“By contrast with a strategy … a tactic is a calculated action determined by the absence of a proper locus. No delimitation of an exteriority, then, provides it with the condition necessary for autonomy. The space of a tactic is the space of the other. Thus it must play on and with a terrain imposed on it and organized by the law of a foreign power. It does not have the means to keep to itself, at a distance, in a position of withdrawal, foresight, and self-collection: it is a manoeuvre ‘within the enemy's field of vision,’ as von Biilow put it, and within enemy territory. It does not, therefore, have the options of planning general strategy and viewing the adversary as a whole within a district, visible, and objectifiable space. It operates in isolated actions, blow by blow. It takes advantage of ‘opportunities’ and depends on them, being without any base where it could stockpile its winnings, build up its own position, and plan raids. What it wins it cannot keep. This nowhere gives a tactic mobility, to be sure, but a mobility that must accept the chance offerings of the moment, and seize on the wing the possibilities that offer themselves at any given moment. It must vigilantly make use of the cracks that particular conjunctions open in the surveillance of the proprietary powers. It poaches in them. It creates surprises in them. It can be where it is least expected. It is a guileful ruse.” (36-37)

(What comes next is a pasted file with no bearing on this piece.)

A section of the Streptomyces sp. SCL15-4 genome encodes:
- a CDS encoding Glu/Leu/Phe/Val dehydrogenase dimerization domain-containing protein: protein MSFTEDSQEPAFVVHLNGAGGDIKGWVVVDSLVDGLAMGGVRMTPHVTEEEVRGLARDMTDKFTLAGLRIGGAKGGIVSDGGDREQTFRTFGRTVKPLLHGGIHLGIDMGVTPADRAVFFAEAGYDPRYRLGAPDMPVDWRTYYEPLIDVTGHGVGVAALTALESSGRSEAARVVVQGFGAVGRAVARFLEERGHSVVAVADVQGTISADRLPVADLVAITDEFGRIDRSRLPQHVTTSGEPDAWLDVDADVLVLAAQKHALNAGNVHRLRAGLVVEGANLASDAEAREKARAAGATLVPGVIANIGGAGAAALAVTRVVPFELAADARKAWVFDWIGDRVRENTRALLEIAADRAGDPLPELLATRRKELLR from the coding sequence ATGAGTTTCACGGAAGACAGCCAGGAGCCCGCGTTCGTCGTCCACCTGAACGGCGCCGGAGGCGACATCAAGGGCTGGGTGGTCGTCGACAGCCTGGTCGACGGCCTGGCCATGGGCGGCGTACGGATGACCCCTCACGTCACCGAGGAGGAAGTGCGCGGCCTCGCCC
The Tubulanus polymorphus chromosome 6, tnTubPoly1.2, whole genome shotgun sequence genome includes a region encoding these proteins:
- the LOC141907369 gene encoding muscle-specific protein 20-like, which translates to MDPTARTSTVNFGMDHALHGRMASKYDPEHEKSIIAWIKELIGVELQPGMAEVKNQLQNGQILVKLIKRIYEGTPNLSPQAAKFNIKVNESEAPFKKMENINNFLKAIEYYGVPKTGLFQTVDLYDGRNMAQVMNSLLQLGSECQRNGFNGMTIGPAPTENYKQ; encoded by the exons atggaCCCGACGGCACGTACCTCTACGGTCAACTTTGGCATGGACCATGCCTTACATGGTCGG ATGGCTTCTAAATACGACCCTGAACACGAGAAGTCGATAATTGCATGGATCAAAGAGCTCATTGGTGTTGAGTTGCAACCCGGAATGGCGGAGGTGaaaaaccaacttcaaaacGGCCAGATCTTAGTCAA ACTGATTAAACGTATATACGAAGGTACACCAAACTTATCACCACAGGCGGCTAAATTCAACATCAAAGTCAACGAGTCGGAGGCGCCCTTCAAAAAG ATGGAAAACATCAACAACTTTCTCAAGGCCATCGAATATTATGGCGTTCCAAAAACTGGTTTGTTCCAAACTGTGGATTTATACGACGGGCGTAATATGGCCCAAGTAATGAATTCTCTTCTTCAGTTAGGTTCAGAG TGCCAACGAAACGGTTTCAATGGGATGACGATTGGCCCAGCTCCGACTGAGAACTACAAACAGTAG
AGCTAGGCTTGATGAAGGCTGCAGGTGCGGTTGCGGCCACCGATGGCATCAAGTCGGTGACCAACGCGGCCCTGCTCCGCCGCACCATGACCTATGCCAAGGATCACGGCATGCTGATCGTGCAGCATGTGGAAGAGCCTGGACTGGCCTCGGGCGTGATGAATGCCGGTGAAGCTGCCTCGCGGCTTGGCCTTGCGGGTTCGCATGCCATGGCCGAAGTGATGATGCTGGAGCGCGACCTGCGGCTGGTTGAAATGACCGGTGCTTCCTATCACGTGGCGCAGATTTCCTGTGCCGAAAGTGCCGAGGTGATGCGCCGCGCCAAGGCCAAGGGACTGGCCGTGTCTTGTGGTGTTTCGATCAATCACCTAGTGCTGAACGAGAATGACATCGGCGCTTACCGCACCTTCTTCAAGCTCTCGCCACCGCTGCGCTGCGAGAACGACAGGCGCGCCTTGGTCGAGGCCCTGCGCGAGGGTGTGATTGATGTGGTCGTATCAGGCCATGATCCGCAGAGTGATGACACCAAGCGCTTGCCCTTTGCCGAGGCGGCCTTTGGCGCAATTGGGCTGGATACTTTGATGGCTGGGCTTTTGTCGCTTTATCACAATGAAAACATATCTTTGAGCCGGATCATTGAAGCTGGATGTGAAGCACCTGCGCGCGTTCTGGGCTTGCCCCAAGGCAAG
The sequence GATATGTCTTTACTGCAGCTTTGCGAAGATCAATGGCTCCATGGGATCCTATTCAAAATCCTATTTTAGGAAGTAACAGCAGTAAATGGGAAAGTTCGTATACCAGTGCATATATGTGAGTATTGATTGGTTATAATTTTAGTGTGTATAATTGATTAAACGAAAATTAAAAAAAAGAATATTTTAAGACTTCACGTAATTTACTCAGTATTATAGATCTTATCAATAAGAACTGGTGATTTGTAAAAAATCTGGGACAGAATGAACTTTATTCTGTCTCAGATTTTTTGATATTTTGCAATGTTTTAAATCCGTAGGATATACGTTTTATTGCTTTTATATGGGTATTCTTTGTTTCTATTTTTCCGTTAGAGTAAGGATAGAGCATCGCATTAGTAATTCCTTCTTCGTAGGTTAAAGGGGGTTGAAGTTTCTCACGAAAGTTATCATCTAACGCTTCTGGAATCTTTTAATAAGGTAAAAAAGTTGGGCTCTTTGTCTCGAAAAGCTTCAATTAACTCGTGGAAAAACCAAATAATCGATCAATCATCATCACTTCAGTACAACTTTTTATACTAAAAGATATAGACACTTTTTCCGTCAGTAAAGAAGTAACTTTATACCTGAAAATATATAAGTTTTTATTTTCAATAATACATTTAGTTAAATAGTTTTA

De Certeau’s concept of tactics may serve as an important point of reference for the understanding of the film’s protagonists’ patterns of behaviour. The most self-reflexive and funny scenes of Kontroll present precisely these tactics. We see the highly creative ways non-paying passengers try to avoid being caught. For example, they pretend to suffer from hearing impairment, claim to have no ID with them, they put a curse on the controller, offer a prostitute instead of the fee, they run away, etc.. We also see the counter-tactics of the ticket controlers, helplessly struggling with them in their effort to serve a system they do not believe in either.